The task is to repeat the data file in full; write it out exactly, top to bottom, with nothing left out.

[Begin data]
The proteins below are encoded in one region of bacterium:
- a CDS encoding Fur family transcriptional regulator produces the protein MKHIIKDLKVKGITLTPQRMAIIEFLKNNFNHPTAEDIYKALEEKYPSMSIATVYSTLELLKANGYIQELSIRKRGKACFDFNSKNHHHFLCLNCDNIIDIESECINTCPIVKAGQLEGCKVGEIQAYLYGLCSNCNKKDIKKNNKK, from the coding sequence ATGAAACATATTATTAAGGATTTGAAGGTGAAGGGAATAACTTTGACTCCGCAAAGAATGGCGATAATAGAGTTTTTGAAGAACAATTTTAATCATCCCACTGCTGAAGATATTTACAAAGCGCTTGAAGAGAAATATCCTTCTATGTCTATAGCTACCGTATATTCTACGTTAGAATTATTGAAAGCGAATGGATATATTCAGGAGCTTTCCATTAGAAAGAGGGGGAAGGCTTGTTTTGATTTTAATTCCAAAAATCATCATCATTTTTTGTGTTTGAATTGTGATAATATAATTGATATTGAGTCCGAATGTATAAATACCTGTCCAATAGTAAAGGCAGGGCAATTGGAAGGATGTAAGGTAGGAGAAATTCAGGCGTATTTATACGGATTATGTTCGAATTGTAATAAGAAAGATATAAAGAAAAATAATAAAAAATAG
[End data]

The proteins below are encoded in one region of bacterium:
- a CDS encoding Fur family transcriptional regulator produces the protein MKHIIKDLKVKGITLTPQRMAIIEFLKNNFNHPTAEDIYKALEEKYPSMSIATVYSTLELLKANGYIQELSIRKRGKACFDFNSKNHHHFLCLNCDNIIDIESECINTCPIVKAGQLEGCKVGEIQAYLYGLCSNCNKKDIKKNNKK, from the coding sequence ATGAAACATATTATTAAGGATTTGAAGGTGAAGGGAATAACTTTGACTCCGCAAAGAATGGCGATAATAGAGTTTTTGAAGAACAATTTTAATCATCCCACTGCTGAAGATATTTACAAAGCGCTTGAAGAGAAATATCCTTCTATGTCTATAGCTACCGTATATTCTACGTTAGAATTATTGAAAGCGAATGGATATATTCAGGAGCTTTCCATTAGAAAGAGGGGGAAGGCTTGTTTTGATTTTAATTCCAAAAATCATCATCATTTTTTGTGTTTGAATTGTGATAATATAATTGATATTGAGTCCGAATGTATAAATACCTGTCCAATAGTAAAGGCAGGGCAATTGGAAGGATGTAAGGTAGGAGAAATTCAGGCGTATTTATACGGATTATGTTCGAATTGTAATAAGAAAGATATAAAGAAAAATAATAAAAAATAG